This week, our guest post is by David Steakley, a past President of the Houston Angel Network, and a reformed management consultant. David is an active angel investor, and manages several angel funds in Texas.
I have a positive fetish for recurring revenue. When I hear a company pitch a business model which I believe has the potential to acquire a customer once, and keep the customer paying for a multi-year period without further marketing expense, my ears perk up. Typical examples are software as a service (SaaS) models, or any kind of content-driven subscription model.
There are so many things to love about a company with this kind of subscription model. Especially for a provider of a virtual good or service, costs of goods sold do not scale with sales, as they do in the real world. In the virtual world, a much higher percentage of incremental revenue falls straight to the bottom line. In most businesses, you can look at the revenues all you want, and you can draw pretty pictures extrapolating the curve of revenue growth, but, usually, the reality is, the company needs to go out and sell the annual revenue all over again every single year.
With the right recurring revenue model, top line growth can really shoot the lights out. Each year, the company can commence with a reasonably predictable big portion of last year’s revenues already in the bag.
[Email readers, continue here…] It requires special capabilities and expertise to really capitalize on a recurring revenue model, and a different way of measuring success for both executives and investors. Subscription businesses typically take longer to get to profitability, because costs of developing the product or service, and customer acquisition costs, are front-loaded, while revenue is back-loaded. By conventional measures of company performance, a recurring revenue company can appear to be struggling at first, but you have to know what measures are predictive for this kind of company.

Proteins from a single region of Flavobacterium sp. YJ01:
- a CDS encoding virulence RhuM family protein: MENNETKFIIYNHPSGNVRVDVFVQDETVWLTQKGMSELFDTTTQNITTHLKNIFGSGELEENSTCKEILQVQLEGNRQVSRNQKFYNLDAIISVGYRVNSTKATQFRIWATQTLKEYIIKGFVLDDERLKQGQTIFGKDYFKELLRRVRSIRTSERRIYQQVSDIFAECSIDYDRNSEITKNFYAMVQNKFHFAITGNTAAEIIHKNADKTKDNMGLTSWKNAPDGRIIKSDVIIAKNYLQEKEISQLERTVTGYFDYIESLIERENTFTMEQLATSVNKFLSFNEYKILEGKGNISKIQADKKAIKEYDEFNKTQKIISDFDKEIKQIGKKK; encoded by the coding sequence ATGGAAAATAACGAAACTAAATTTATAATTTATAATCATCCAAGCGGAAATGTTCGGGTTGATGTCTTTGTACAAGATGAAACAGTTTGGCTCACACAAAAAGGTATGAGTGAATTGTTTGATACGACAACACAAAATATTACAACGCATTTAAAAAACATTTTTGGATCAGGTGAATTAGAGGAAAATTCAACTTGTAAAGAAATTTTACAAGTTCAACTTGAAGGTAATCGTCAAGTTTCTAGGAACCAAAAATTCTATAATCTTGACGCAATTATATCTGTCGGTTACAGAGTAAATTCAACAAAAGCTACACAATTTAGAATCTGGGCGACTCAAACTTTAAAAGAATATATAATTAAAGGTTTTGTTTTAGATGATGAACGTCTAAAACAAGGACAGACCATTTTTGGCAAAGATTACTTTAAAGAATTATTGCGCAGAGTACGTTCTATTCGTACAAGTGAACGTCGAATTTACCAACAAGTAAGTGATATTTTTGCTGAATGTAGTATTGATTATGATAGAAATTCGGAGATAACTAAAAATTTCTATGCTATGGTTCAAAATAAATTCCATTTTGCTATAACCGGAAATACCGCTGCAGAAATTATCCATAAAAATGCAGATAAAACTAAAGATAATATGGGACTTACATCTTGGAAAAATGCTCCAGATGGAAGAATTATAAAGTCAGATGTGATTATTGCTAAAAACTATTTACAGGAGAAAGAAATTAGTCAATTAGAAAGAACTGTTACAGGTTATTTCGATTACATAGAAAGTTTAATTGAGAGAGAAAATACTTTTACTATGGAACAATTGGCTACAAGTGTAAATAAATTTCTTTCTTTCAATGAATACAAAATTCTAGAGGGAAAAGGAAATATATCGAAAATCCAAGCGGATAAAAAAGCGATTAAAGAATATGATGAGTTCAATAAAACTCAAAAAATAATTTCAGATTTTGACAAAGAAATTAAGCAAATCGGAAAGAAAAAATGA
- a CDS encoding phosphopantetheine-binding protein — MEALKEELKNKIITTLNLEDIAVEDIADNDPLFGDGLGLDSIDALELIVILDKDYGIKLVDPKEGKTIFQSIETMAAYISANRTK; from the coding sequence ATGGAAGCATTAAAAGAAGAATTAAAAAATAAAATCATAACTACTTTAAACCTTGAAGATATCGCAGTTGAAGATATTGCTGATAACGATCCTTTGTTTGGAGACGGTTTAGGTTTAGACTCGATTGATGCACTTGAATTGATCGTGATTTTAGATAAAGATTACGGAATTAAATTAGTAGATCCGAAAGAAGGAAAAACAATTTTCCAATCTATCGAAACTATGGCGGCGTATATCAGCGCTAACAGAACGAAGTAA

The key calculation is the cost of customer acquisition, compared to the gross margin contribution of the customer. If an analysis of the gross margin on a new customer acquisition reveals that customer acquisition costs can be recouped in two years, you’re doing well. If you get back customer acquisition costs in one year, you’re doing great. This assumes reasonably low churn of 10% or less.
The crucial turning-point for a recurring revenue model with a potentially massive market is the moment when the acquisition model is sufficiently effective, refined, and repeatable, so you can blow it out and scale it up. If you’ve got a favorable payback period for customer acquisition, and you can repeatedly perform the acquisition model, then that is the moment to forget about profitability and spend like a crazy person by scaling up the sales machine.
When you go to sell the company, you’ll get paid based on the slope of the recurring revenue curve (up and to the right), and even if a company sale is not in your plan, you’ll be glad you sacrificed current profitability for the longer term, if you’ve picked the right moment to go big.
I’ve always thought Steve Case was the early genius of this kind of thinking. In the late 90s, you could have had a hard time picking up your mail without finding an AOL software connection CD in the mailbox. AOL spent about $300 million sending out those CDs, and at one point, half the world’s production of CDs had the AOL logo on them. The lifetime value of an AOL subscriber was about $350. Average customer acquisition cost was about $35. That extreme in postal spamming took AOL from an IPO market value of $70 million to a merger value of $150 billion when AOL was combined with Time Warner. Wow.
Recurring revenue companies have been changing hands in the last few years at four to six times’ annual recurring revenue. Steve Case’s Time-Warner bonanza of perfect timing may not be repeated any time soon, but the appetite for these kinds of companies is more robust than ever.